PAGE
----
Try to identify the following educational scenario: The compulsory writing course does not exist. If students are taught to write in any formal way at all, they are taught to write in Latin. Latin is the relatively fixed language of the educated class, seemingly impervious to the dialectical mutability and vernacular idiosyncrasies of the English language. Most readers of this journal would recognize this Latinate compositional environment as typical for an Oxford student in late fourteenth-century England. Yet, some may be surprised to know that it also accurately describes the linguistic context of the Harvard student in late nineteenth century America. While the stature of English as a literary language was certainly elevated in the intervening centuries, its place within, or should I say without, the writing curriculum remained remarkably static. Eventually, each of these moments in the history of higher education led to profound transformations in the role of the English language in social and academic life, from translations of Latin texts into the vernacular to the revolutionary belief in “education for all,” but they were consistently met with opposition from the educated elite. As I suggest below, the recurrence of reform and resistance in the history of writing in English reveals the need to historicize egalitarian educational initiatives. In particular, I want to recognize a “prehistory” of one popular writing movement, Writing Across the Curriculum (WAC), which should inform the way we teach and empower students to write effectively in all disciplines.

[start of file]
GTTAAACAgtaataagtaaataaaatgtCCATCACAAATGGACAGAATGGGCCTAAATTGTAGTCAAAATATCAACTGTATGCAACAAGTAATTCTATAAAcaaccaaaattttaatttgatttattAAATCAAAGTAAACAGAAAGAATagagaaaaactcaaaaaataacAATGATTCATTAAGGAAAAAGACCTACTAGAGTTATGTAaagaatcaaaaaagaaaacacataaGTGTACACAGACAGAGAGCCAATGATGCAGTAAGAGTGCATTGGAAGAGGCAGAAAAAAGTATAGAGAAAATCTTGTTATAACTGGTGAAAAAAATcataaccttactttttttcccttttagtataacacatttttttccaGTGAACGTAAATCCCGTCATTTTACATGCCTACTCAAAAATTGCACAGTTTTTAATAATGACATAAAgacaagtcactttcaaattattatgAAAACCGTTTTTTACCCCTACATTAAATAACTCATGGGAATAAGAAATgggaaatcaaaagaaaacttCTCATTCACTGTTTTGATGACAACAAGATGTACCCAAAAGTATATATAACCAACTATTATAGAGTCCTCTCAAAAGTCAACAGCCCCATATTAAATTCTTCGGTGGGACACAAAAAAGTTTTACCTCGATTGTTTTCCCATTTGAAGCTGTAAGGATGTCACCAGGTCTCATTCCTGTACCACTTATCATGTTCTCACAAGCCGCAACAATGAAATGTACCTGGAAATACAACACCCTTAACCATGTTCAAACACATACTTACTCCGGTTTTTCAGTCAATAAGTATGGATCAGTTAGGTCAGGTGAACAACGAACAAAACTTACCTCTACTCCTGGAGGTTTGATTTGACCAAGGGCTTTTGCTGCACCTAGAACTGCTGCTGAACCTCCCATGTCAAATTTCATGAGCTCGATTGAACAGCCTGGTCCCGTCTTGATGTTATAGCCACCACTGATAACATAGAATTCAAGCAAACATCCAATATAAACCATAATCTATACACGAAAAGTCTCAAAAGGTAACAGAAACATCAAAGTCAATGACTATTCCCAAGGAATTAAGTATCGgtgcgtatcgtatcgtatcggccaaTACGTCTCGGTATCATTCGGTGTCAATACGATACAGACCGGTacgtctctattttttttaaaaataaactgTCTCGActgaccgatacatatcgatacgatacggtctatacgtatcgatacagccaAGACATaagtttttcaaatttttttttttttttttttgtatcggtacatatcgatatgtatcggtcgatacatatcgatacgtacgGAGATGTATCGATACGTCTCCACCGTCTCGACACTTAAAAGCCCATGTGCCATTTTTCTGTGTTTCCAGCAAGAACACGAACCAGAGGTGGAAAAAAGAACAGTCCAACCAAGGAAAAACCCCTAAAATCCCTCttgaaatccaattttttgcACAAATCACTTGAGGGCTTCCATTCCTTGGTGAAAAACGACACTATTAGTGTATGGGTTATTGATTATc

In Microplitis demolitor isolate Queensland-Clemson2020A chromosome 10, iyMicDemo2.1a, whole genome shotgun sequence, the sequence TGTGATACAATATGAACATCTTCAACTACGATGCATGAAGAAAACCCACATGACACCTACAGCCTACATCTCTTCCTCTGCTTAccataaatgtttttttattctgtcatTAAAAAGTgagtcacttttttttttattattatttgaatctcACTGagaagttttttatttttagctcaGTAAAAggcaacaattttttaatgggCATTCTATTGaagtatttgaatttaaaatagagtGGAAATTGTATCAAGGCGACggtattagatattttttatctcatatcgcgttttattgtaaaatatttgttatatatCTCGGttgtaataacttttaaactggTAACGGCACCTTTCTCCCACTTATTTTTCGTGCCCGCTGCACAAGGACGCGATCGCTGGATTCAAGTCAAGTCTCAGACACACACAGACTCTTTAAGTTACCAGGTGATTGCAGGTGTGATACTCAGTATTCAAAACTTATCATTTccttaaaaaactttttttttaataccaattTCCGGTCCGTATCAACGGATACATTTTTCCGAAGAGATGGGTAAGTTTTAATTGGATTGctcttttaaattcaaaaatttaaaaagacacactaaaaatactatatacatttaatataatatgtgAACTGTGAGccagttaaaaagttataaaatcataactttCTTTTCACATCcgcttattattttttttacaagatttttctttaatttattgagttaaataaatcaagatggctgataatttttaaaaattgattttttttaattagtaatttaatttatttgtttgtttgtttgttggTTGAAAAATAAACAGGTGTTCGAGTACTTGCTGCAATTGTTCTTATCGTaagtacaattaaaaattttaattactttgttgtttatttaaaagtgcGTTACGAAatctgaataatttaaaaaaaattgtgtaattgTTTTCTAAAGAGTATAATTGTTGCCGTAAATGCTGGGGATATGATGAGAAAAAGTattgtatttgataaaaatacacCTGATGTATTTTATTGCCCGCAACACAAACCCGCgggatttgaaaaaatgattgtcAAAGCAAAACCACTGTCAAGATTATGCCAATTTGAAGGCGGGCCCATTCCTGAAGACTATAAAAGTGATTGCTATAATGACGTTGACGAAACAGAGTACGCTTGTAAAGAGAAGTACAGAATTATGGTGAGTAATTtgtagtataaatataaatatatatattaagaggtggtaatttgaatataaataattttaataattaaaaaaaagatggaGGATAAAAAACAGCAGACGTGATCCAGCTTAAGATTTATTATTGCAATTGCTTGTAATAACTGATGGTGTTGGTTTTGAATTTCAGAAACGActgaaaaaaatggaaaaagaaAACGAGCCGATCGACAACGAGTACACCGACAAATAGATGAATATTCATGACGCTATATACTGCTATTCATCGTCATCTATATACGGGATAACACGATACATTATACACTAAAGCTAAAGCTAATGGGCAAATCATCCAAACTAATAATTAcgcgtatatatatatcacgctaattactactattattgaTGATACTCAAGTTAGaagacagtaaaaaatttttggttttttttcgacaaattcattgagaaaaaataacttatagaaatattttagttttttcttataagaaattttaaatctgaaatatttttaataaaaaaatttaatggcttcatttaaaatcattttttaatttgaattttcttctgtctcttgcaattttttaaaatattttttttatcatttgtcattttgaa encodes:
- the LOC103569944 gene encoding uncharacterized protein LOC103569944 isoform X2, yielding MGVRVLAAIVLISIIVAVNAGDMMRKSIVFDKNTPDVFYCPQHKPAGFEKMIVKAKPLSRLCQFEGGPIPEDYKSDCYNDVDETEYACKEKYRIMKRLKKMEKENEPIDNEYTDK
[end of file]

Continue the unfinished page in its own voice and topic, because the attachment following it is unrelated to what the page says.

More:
Available at: http://works.bepress.com/alex_mueller/9/